Canada Introduces the Consumer Privacy Protection Act
On November 17, 2020, the Canadian House of Commons introduced the Digital Charter Implementation Act, 2020 (“DCIA”), which includes the Consumer Privacy Protection Act (“CPPA”), a privacy focused arm of the legislation. The full text of the Bill can be found here. The CPPA would act as an update and expansion to the pre-existing federal, privacy law.
The CPPA was introduced in an effort to significantly increase protections for Canadians’ personal information by giving Canadians more control over how companies handle their personal information. The CPPA’s legislative foundation is anchored by five core pillars:
Providing plain-language information for consumers so they can fully understand and meaningfully consent to the ways in which their data will, or will not, be used;
Providing the ability for consumers to transfer their private data between multiple private entities;
Providing the ability for consumers to be able to withdraw their data-usage consent and have their personal information be properly and permanently disposed of;
Providing increased algorithmic transparency requirements, with an emphasis on any systems relying on artificial intelligence or implicated in automated decision-making; and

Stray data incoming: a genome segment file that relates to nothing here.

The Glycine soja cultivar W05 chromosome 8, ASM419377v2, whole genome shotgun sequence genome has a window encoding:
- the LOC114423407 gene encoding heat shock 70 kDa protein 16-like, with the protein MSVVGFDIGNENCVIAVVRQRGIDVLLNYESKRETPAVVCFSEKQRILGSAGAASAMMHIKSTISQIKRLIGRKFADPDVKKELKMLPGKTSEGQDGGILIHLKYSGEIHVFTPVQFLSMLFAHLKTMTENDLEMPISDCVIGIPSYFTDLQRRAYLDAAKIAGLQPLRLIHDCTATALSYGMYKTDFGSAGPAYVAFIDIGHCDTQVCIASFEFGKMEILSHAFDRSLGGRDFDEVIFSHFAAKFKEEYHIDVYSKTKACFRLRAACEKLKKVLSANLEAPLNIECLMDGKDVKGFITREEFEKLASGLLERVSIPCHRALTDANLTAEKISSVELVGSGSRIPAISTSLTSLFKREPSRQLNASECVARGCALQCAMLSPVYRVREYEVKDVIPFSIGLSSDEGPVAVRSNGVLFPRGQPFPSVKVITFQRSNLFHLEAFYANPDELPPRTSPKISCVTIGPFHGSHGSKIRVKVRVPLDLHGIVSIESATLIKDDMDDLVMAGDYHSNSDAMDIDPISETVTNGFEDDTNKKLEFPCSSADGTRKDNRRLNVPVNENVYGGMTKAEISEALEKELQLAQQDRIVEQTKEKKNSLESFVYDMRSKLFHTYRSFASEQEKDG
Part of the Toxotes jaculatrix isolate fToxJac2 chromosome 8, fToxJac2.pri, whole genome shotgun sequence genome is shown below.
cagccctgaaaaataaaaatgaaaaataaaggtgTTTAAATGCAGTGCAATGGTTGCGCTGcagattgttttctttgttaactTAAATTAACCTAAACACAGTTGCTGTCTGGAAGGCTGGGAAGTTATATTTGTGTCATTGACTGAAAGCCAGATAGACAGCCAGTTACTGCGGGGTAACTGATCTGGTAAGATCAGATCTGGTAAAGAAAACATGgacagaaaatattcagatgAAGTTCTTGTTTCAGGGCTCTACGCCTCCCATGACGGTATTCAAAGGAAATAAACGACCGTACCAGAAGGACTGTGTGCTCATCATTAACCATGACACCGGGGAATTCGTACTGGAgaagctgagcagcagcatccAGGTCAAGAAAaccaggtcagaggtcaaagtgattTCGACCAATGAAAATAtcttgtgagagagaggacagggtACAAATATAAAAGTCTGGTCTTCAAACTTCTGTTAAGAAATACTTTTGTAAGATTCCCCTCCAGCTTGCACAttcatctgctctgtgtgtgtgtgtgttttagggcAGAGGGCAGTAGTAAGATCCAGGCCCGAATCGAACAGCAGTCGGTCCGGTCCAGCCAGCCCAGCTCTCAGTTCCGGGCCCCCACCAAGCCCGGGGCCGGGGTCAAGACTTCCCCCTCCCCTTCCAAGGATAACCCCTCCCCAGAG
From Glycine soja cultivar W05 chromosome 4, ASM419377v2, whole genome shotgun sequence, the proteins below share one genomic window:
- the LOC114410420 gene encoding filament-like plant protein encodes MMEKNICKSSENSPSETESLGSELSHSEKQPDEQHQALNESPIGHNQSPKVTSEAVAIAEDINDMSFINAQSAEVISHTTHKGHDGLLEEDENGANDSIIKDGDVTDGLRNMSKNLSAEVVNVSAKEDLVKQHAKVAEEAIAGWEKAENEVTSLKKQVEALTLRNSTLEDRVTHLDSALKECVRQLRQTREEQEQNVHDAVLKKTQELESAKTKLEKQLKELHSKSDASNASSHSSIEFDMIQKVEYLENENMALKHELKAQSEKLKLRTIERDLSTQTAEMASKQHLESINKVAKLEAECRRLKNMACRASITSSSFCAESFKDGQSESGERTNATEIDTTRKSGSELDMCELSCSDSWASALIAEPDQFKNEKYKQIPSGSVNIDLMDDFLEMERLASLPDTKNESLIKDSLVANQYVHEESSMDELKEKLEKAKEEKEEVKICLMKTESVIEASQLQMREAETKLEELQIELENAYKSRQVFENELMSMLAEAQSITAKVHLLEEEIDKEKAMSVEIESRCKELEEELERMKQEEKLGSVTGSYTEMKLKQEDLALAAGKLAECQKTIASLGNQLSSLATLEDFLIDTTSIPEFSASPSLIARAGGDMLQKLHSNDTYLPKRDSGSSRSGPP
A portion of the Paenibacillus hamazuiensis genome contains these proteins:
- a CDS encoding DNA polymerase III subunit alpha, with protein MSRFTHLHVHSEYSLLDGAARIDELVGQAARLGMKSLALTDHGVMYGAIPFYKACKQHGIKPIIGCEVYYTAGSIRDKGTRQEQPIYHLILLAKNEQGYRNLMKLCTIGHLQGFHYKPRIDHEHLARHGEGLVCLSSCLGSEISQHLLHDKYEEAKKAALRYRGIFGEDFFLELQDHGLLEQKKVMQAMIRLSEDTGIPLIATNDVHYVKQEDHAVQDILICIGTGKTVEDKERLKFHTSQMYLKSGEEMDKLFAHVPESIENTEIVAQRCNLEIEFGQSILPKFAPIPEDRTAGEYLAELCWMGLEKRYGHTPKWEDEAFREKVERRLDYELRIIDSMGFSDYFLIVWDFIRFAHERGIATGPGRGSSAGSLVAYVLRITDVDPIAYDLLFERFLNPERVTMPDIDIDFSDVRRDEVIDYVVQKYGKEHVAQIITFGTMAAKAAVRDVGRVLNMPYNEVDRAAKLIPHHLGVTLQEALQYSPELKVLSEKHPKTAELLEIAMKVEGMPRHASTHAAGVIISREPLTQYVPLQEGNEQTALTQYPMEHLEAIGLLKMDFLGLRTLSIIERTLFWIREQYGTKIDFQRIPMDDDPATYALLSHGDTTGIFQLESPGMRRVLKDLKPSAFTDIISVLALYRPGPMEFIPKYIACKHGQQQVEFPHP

Providing the ability for consumers to have personally identifiable information about themselves removed in certain circumstances.
The CPPA proposes significant fines for potential violations. The CPPA’s upper ceiling allows for up to C$25 million (~$19.5 USD) or 5% of the company’s revenue, whichever is more. Along with hefty potential fines, the CPPA gives the Privacy Commissioner of Canada order-making powers, which the Commissioner could enforce through compliance requirements.
Another significant enforcement tool introduced in the CPPA is the introduction of a private right of action for Canadian citizens. However, the private right of action is only triggered if Canada’s Office of the Privacy Commissioner determines that a privacy violation has occurred.